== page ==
And really, why should it not be celebrated when we have gone through so much to get that title of ‘Peri-menopausal’?

Because I actually believe that it should come with a ‘certificate of achievement’ and a trophy to make up for the years of periods, period pain, PMS, plus the vast amount of money spent on sanitary protection and painkillers, not to mention the hassles of birth control and a week of hating anything with penis.

I had plans that I would have sensible and respectable chats with other women at the same stage of life as myself, we could discuss and compare symptoms over a Chai Latte and a custard cream biscuit.  But most of all I had plans that I would know that it was happening, like a gentle tap on the shoulder and the ‘Menopause Fairy’ saying ‘Samantha, it is time – welcome to Peri-Menopause, take my hand and I shall show you the way’.

But no, not even a ‘Catch ya later flappy vag, Estrogen is now leaving the building! Hope you enjoyed the ovarian cyst we gave you last year bitch, enjoy the hot flushes when they arrive and god bless your lady garden because it’s sure gonna need it!’  Nothing, not a thing, no warning – I mean how disrespectful!

It was like some secret hormonal party was taking place in my body and until the doctor told me, I had not been privy to any part of it.  Any hopes that I had of that magical moment of realising something different was happening to me, had been cruelly dashed because I genuinely did not have a clue.

In fact I reckon my ovaries have blindfolded me in the night, kidnapped me and let me out in planet menopause wondering where the hell I am and how did I get there – like Back to the Future with Marty McFly but no chance of turning the clock back.

It was with some elation that I drove back to work that morning, once it had sunk in that is.  Because my body cannot do anything normally, I can’t get coughs or colds because of my overactive immune system.  Even my periods have never really been normal and only lasted 3 or 4 days if that and sometimes they never rocked up at all but then again, adrenal insufficiency can play a nice game of ‘hide and seek’ with your menstrual cycle so I have discovered.

So this news was actually very good to hear because for the first time in a long time, I was normal and that actually feels quite good.

On the way back to the office I sat waiting at the traffic lights in my car, blasting out ‘Rebel Yell’ and feeling very ‘rock chick’. I scoffed the rest of those damned chocolate peanuts like a starving person and rebelliously took swigs of coke from the bottle while waiting for the green light.  It was at that moment that I decided that I was more than entitled to my very own mid life crisis, but what form that will take remains to be seen as I am still planning that one.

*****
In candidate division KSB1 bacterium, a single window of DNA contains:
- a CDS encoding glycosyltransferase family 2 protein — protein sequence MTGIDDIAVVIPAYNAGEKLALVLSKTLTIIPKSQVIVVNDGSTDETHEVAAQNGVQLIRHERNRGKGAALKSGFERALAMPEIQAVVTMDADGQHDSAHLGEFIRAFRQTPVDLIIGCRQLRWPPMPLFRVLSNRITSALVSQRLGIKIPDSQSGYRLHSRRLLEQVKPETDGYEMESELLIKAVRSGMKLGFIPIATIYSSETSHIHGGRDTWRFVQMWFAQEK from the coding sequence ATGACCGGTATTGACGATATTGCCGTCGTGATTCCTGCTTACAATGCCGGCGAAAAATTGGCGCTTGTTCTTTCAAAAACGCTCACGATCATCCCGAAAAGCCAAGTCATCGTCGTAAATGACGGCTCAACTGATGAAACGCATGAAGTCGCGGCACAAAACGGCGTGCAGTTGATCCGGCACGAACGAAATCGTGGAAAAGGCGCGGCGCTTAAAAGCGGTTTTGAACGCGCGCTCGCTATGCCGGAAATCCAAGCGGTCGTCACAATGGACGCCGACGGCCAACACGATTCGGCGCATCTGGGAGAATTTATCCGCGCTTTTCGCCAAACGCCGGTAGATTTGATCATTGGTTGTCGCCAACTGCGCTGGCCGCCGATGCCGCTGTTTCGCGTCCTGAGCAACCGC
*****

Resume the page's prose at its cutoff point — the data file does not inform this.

At home

‘How did your appointment go?’ My husband asked me when I got home from work.

‘Great, I have started menopause!’ I beamed at him and then quite suddenly felt like a grown up for saying it out loud – did this mean I had to start acting like one?

‘Since when?’ husband asked looking surprised.

‘Doctor said judging by my hormone results it must have been a while, so I don’t know’ I shrugged my shoulders and poured myself a glass of wine.

‘How come you didn’t know? I thought all women knew this stuff?’ he asked.

‘I don’t know but I plan to call my sisters and discuss my hot flushes with them and talk about menopause symptoms’ I told him and then gulped my wine down rather too quickly because I was still thirsty from the bacon roll and the chocolate peanuts.

‘But you haven’t had any hot flushes or symptoms’ my husband started to say.

‘They are coming, I don’t know when but I have heard most women get them and I should think mine are on their way and then I will blow steam out of my ears and nose’ I said knowingly.  Like I would know, my hormones never tell me anything the bastards – but that is how I imagine it to be like and I am sure it will be.

Later that night

I stared at my reflection in the mirror from different angles wondering if I had changed, surely something like this happening means that you notice changes.  Shouldn’t the lady-garden suddenly look like a wizened prune or something, or grow a grey goatee beard just like Billy Connolly’s?

Or would it wear a pair of horn-rimmed old ladies spectacles and look at me with a newly acquired look of disapproval if I didn’t act my age.  But no, I still looked the same and there was no grey goatee panty beard, no horn rimmed glasses and no disapproving looks -nothing at all.

Conclusion

Well now I am officially in the Peri-menopause club, I shall at some point be discussing the hot flushes (when they start) with my sisters over the phone with a glass of wine and lets not forget those chocolate peanuts because I can wholly recommend stuffing a bag of those babies down in celebration when you get this kind of news.

How do I feel? I feel kind of mature, a bit like a grown up that has risen above any childish antics.  I have a kind of peaceful serenity about me to the point I may go and start listening to Cliff Richard and bake muffins (and if you believe that, you believe anything!)

Now if you will excuse me, I have to go and work on the book that I am writing about dogs that talk, do childish things and have social lives.

Peri-menopause – now wearing that badge and totally owning it.

Samantha Rose (C) Copyright October 2016

Useful Links

Menopause Support

Red Hot Mamas

Cliff Richard songs – in a crisis only Cliff will do

Chocolate covered peanuts – your life saver

God love Billy Connolly

 

 

Adrenal Insufficiency and steroid reduction

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One Step at a Time – can really take you places

(Photograph by Samantha Rose)

It has been quite a while since I started to reduce my steroids in an attempt to ‘wake my adrenals up’ (my doctors words not mine) and so much has happened since I my last blog update about it.